The Price Is Right? Publishers Discuss Rising Comics Costs

The Price Is Right? The Cost of Comics

As news of the economy dominates headlines, readers of comic books have their own economic woes as the price of their favorite hobby has gotten more expensive.

In recent years, most average-sized comic books were priced somewhere between $2.00 and $2.99 each, but comics retailers are selling more and more comics priced at $3.99 each.

Newsarama talked to a few publishers about what's driving the price increases, and they said it's a combination of higher costs and lower sales.

"Any time there's a recession, people are going to be spending less, but publishers still have to pay the talent and they still have to print the books," said Vince Hernandez, Editor-in-Chief of Aspen Comics. "Costs are going up because printing companies need to make their profit and everybody's tightening their belt and reacting to the economy."

Filip Sablik, publisher at Top Cow Comics, said that over time, several costs associated with publishing comics have gone up, and it all affects the bottom line. "Creative costs have increased as creator cost of living goes up. Printing costs go up due to paper costs, shipping, and technology changes. Overhead can go up as your landlord raises costs on office space. Every company is different," he said.

"It varies from publisher to publisher, but I do believe [the cause of the current price increases is] largely a combination of rising creative costs, coupled with fewer sales on mid-tier and lower tier books," Sablik said.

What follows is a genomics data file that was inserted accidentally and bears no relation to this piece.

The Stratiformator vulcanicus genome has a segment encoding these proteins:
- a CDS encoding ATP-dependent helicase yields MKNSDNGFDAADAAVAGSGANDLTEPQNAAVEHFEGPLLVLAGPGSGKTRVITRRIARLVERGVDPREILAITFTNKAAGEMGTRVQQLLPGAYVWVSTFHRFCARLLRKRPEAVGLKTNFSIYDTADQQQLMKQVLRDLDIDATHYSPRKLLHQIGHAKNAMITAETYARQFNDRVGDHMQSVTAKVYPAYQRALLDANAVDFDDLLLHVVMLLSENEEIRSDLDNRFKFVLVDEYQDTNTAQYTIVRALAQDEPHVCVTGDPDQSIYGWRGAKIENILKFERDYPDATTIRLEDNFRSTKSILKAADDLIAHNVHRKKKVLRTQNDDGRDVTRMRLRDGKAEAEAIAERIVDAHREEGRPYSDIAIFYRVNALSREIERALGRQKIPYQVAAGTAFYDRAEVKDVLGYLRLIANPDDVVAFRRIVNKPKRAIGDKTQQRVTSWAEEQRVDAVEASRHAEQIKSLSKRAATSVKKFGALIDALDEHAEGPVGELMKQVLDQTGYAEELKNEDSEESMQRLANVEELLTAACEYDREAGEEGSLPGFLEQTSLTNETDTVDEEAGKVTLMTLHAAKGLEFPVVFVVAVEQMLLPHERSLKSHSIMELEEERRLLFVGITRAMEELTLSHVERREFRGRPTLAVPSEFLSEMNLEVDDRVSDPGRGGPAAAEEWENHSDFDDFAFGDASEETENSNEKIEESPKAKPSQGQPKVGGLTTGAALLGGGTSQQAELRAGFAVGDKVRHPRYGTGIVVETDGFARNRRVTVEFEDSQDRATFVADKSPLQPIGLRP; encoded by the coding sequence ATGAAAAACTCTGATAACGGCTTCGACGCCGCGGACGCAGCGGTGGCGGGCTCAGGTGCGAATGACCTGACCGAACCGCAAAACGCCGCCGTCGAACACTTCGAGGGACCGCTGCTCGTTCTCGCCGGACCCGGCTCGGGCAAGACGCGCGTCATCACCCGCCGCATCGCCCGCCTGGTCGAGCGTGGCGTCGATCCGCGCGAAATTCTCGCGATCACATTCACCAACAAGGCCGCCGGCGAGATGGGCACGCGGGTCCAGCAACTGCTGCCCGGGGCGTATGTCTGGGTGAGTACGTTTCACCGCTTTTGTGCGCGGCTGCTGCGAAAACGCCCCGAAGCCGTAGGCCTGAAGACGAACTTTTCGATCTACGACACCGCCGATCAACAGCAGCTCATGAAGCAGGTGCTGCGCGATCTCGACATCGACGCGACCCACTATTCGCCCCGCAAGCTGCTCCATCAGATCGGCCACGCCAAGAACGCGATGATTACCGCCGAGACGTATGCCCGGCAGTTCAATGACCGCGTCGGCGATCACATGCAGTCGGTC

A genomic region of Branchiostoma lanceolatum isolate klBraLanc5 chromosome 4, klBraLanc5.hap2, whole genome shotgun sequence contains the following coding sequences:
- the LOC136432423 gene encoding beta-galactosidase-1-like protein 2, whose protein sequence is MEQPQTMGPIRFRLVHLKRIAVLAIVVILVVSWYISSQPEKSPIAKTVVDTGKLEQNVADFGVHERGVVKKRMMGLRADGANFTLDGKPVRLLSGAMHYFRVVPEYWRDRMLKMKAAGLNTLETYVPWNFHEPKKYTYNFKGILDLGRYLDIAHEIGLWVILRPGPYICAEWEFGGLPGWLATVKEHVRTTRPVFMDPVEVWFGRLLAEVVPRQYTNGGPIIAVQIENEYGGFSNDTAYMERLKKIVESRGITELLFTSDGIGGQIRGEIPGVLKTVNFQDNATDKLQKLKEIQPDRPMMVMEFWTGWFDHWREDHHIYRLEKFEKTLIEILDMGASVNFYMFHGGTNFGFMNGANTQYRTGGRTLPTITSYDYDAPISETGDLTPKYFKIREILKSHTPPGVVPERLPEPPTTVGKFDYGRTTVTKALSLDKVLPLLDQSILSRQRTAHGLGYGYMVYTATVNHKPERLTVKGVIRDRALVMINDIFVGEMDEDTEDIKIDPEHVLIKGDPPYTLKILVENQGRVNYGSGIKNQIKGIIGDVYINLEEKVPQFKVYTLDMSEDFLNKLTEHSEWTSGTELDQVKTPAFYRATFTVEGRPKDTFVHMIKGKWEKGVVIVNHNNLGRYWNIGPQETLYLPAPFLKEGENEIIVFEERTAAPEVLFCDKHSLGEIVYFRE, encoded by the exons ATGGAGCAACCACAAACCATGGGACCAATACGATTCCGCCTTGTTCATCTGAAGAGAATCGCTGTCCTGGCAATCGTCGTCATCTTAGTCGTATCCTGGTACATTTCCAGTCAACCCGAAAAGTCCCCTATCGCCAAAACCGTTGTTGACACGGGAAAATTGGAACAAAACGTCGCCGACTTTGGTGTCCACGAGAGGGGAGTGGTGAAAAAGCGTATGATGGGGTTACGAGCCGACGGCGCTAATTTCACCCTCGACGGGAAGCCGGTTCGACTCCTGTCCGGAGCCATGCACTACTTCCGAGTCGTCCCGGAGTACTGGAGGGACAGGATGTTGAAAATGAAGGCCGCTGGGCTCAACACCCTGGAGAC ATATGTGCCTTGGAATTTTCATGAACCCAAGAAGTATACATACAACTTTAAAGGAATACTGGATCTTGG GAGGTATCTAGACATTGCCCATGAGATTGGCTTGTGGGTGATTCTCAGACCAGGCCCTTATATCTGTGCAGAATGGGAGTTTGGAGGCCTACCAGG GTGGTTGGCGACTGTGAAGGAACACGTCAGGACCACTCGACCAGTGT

Both Aspen and Top Cow have made their own statements recently about price increases. Aspen is hoping to entice readers by putting a $2.50 price on their new Dellec series, with a $1.99 Issue #0. And Top Cow is pledging to price all their comics at $2.99 throughout 2009.

"We've pledged to maintain our price point because we believe it is an important step to take in the current economy," Sablik said. "It's a calculated risk which hinged on the idea that more potential customers will give our books a try."

Sablik said finding the right price for the right book takes a lot of analyization for smaller publishers. "We look at past expenses and analyze our sales numbers versus expenses constantly. We do our best to predict future sales based on the data and trends we have available," he said.

"We struggled after doing a fair amount of price point research in setting our prices, even polling retailers and fans," said Michael DeVito, publisher at Th3rd World Comics. "Our first series, we made some mistakes related to it that really hurt our bottom line. Our polling generally indicated that no one was going to tell us to raise the prices above $2.99, so we went with $2.99, and in retrospect, duh, of course they weren't going to ask for price increases. Despite making the top 300 in sales, we lost money on the book and ultimately the series. Raising the price would have made much better financial sense and probably would have had very limited impact on sales."

When readers see a comic book for $3.99, the costs that are taken out of that price include a large percentage for the retailer, another percentage for the distributor, and finally the percentage that the publisher receives to cover the costs of creating the comic.

"In many cases, after all of the costs are taken out of the publisher's percentage, they make little to no money on the individual comic," Sablik said. "From my experience, many publishers operate in the frame of mind that the individual comics cover the creative costs and then profit begins to be generated with eventual trade sales. It's a very long-term game, and even then, few people are getting wealthy from publishing comics."